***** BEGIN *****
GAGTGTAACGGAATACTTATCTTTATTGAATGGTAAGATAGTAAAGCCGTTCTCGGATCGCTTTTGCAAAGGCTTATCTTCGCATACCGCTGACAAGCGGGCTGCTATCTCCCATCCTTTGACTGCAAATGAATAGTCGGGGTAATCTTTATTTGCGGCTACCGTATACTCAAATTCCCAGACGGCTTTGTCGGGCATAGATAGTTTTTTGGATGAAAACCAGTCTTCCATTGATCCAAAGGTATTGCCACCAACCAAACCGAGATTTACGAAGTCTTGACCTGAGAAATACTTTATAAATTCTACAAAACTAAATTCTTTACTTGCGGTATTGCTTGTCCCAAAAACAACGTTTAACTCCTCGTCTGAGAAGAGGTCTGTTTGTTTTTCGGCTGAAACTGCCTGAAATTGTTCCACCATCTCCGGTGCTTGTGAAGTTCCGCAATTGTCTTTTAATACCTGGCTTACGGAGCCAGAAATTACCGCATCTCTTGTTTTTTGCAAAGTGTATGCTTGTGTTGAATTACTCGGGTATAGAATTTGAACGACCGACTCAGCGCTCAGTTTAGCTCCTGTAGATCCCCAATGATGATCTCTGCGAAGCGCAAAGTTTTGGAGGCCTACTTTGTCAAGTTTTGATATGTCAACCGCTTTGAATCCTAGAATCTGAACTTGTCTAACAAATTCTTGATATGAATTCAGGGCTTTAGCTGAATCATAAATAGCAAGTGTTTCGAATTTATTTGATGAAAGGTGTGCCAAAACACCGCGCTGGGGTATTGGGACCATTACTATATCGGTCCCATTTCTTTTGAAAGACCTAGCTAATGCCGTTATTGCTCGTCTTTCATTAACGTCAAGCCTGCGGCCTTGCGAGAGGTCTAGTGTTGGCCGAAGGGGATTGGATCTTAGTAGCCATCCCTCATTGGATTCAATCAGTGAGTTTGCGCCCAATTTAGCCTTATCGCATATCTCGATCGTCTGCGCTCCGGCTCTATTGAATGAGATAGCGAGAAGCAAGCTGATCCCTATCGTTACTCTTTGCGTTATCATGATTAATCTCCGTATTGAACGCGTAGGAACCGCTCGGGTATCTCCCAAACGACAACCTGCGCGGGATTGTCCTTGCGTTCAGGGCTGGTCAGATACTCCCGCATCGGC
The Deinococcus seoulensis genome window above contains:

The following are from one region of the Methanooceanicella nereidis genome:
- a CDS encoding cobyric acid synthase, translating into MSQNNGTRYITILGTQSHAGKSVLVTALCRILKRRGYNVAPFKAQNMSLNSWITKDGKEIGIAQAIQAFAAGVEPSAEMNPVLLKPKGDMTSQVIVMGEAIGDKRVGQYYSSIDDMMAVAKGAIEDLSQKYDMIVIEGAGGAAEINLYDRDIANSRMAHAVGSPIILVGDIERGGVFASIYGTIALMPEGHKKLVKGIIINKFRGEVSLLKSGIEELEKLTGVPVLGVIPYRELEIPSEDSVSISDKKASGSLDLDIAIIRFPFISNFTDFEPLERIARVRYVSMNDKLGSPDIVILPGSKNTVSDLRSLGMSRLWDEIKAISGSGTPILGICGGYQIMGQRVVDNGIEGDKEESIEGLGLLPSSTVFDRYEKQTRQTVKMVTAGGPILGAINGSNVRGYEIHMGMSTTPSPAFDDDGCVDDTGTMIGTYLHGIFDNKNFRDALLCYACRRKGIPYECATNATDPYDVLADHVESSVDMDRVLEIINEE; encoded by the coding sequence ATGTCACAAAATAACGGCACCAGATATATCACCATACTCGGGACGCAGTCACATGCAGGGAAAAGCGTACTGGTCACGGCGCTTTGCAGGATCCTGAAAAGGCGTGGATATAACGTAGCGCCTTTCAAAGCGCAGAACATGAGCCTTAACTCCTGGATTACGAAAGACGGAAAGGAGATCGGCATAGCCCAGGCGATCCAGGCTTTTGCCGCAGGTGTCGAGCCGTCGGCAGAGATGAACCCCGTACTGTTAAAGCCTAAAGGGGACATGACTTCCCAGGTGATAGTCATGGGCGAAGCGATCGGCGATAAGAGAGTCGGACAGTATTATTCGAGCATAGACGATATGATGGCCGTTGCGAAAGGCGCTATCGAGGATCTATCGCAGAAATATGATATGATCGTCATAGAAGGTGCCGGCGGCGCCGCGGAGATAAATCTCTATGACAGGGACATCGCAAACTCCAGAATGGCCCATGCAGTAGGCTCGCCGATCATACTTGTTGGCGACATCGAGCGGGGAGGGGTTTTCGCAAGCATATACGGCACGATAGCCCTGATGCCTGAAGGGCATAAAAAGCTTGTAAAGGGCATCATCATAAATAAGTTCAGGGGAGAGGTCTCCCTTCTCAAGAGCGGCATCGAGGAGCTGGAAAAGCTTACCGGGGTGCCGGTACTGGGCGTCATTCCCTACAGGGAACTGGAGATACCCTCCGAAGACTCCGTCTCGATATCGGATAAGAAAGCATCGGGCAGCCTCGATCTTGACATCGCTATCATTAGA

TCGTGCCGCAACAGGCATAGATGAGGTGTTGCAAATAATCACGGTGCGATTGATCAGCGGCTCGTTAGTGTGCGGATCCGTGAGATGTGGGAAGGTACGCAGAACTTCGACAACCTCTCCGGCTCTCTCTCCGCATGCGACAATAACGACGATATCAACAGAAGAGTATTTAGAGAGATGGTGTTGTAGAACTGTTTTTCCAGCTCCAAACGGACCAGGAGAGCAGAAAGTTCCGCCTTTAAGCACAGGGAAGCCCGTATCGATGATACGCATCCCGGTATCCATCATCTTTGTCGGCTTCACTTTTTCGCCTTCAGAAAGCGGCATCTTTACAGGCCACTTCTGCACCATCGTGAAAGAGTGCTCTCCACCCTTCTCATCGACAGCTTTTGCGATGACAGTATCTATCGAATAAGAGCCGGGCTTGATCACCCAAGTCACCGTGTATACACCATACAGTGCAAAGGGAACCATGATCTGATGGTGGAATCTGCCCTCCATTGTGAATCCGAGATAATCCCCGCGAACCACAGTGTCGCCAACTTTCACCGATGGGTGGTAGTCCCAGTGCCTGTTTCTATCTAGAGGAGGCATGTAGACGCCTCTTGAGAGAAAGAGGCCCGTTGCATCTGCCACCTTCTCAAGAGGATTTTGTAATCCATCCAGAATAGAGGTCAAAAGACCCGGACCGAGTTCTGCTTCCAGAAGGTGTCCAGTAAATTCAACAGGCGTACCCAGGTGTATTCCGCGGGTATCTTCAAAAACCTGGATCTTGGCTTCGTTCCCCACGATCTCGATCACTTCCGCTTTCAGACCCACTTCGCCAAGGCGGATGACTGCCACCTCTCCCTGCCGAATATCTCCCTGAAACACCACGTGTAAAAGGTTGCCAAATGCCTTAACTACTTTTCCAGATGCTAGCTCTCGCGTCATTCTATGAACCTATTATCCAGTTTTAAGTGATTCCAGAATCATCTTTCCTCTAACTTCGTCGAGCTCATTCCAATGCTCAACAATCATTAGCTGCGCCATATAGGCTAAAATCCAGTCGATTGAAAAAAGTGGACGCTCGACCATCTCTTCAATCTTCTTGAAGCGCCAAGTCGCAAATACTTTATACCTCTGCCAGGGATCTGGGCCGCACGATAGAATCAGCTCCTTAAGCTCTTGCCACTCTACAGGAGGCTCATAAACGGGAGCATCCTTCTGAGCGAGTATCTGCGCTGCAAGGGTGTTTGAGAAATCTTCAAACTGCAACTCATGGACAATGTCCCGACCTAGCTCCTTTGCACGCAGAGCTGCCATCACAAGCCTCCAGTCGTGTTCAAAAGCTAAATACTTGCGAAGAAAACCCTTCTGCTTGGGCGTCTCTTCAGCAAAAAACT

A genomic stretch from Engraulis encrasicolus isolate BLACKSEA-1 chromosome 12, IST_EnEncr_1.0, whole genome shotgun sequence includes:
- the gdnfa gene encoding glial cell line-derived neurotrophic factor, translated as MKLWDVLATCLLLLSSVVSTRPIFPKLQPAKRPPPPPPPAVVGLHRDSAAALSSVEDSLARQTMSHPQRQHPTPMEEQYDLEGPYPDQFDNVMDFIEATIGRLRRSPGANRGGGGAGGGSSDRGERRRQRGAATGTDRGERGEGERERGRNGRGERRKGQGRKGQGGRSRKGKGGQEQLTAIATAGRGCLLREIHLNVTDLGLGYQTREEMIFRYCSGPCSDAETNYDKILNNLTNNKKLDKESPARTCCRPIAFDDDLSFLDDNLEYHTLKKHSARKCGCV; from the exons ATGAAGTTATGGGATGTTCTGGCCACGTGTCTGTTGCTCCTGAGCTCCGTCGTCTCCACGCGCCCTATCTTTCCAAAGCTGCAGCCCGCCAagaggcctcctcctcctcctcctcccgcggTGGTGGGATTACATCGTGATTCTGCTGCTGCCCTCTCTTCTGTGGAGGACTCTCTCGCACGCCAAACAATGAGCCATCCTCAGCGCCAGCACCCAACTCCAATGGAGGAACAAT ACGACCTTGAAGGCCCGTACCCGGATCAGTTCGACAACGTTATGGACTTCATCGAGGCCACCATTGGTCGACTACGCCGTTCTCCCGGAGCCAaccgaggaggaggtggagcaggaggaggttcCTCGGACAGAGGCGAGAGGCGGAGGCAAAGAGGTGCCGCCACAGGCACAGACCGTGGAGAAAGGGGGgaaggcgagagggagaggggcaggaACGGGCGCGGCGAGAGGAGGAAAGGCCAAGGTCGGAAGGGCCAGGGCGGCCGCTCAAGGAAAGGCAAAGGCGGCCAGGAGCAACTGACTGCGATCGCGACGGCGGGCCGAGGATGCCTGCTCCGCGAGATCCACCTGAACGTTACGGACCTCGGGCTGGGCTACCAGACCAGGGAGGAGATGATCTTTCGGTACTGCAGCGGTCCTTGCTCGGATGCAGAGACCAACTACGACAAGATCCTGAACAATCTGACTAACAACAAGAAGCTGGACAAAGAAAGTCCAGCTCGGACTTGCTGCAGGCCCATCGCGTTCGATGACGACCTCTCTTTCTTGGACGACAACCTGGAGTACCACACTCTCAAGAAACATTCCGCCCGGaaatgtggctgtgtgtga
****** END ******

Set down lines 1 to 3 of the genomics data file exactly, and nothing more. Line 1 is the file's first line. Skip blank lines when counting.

GAGTGTAACGGAATACTTATCTTTATTGAATGGTAAGATAGTAAAGCCGTTCTCGGATCGCTTTTGCAAAGGCTTATCTTCGCATACCGCTGACAAGCGGGCTGCTATCTCCCATCCTTTGACTGCAAATGAATAGTCGGGGTAATCTTTATTTGCGGCTACCGTATACTCAAATTCCCAGACGGCTTTGTCGGGCATAGATAGTTTTTTGGATGAAAACCAGTCTTCCATTGATCCAAAGGTATTGCCACCAACCAAACCGAGATTTACGAAGTCTTGACCTGAGAAATACTTTATAAATTCTACAAAACTAAATTCTTTACTTGCGGTATTGCTTGTCCCAAAAACAACGTTTAACTCCTCGTCTGAGAAGAGGTCTGTTTGTTTTTCGGCTGAAACTGCCTGAAATTGTTCCACCATCTCCGGTGCTTGTGAAGTTCCGCAATTGTCTTTTAATACCTGGCTTACGGAGCCAGAAATTACCGCATCTCTTGTTTTTTGCAAAGTGTATGCTTGTGTTGAATTACTCGGGTATAGAATTTGAACGACCGACTCAGCGCTCAGTTTAGCTCCTGTAGATCCCCAATGATGATCTCTGCGAAGCGCAAAGTTTTGGAGGCCTACTTTGTCAAGTTTTGATATGTCAACCGCTTTGAATCCTAGAATCTGAACTTGTCTAACAAATTCTTGATATGAATTCAGGGCTTTAGCTGAATCATAAATAGCAAGTGTTTCGAATTTATTTGATGAAAGGTGTGCCAAAACACCGCGCTGGGGTATTGGGACCATTACTATATCGGTCCCATTTCTTTTGAAAGACCTAGCTAATGCCGTTATTGCTCGTCTTTCATTAACGTCAAGCCTGCGGCCTTGCGAGAGGTCTAGTGTTGGCCGAAGGGGATTGGATCTTAGTAGCCATCCCTCATTGGATTCAATCAGTGAGTTTGCGCCCAATTTAGCCTTATCGCATATCTCGATCGTCTGCGCTCCGGCTCTATTGAATGAGATAGCGAGAAGCAAGCTGATCCCTATCGTTACTCTTTGCGTTATCATGATTAATCTCCGTATTGAACGCGTAGGAACCGCTCGGGTATCTCCCAAACGACAACCTGCGCGGGATTGTCCTTGCGTTCAGGGCTGGTCAGATACTCCCGCATCGGC
The Deinococcus seoulensis genome window above contains:

The following are from one region of the Methanooceanicella nereidis genome: